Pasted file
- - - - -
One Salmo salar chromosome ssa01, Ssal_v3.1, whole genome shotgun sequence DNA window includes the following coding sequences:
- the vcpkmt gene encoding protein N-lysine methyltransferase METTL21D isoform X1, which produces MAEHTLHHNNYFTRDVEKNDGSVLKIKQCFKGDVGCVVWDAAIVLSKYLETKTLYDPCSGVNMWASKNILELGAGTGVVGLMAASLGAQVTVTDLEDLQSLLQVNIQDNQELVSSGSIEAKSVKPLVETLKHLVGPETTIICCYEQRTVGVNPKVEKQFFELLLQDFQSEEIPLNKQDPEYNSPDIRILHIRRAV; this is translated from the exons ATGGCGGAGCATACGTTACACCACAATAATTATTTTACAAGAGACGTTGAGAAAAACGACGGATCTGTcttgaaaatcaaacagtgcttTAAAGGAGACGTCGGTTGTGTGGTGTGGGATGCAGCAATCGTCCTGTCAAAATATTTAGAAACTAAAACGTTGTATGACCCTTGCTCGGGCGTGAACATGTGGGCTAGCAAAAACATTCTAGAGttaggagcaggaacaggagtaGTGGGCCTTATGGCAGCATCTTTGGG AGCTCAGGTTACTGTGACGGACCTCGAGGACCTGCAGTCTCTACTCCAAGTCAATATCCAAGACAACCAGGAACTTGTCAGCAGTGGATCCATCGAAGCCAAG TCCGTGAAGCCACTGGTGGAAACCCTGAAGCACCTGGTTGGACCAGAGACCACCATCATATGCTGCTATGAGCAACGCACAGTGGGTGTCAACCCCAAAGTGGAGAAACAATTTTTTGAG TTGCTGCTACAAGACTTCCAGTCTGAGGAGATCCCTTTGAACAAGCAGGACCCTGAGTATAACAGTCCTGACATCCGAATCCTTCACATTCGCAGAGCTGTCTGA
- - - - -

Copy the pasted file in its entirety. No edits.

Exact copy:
One Salmo salar chromosome ssa01, Ssal_v3.1, whole genome shotgun sequence DNA window includes the following coding sequences:
- the vcpkmt gene encoding protein N-lysine methyltransferase METTL21D isoform X1, which produces MAEHTLHHNNYFTRDVEKNDGSVLKIKQCFKGDVGCVVWDAAIVLSKYLETKTLYDPCSGVNMWASKNILELGAGTGVVGLMAASLGAQVTVTDLEDLQSLLQVNIQDNQELVSSGSIEAKSVKPLVETLKHLVGPETTIICCYEQRTVGVNPKVEKQFFELLLQDFQSEEIPLNKQDPEYNSPDIRILHIRRAV; this is translated from the exons ATGGCGGAGCATACGTTACACCACAATAATTATTTTACAAGAGACGTTGAGAAAAACGACGGATCTGTcttgaaaatcaaacagtgcttTAAAGGAGACGTCGGTTGTGTGGTGTGGGATGCAGCAATCGTCCTGTCAAAATATTTAGAAACTAAAACGTTGTATGACCCTTGCTCGGGCGTGAACATGTGGGCTAGCAAAAACATTCTAGAGttaggagcaggaacaggagtaGTGGGCCTTATGGCAGCATCTTTGGG AGCTCAGGTTACTGTGACGGACCTCGAGGACCTGCAGTCTCTACTCCAAGTCAATATCCAAGACAACCAGGAACTTGTCAGCAGTGGATCCATCGAAGCCAAG TCCGTGAAGCCACTGGTGGAAACCCTGAAGCACCTGGTTGGACCAGAGACCACCATCATATGCTGCTATGAGCAACGCACAGTGGGTGTCAACCCCAAAGTGGAGAAACAATTTTTTGAG TTGCTGCTACAAGACTTCCAGTCTGAGGAGATCCCTTTGAACAAGCAGGACCCTGAGTATAACAGTCCTGACATCCGAATCCTTCACATTCGCAGAGCTGTCTGA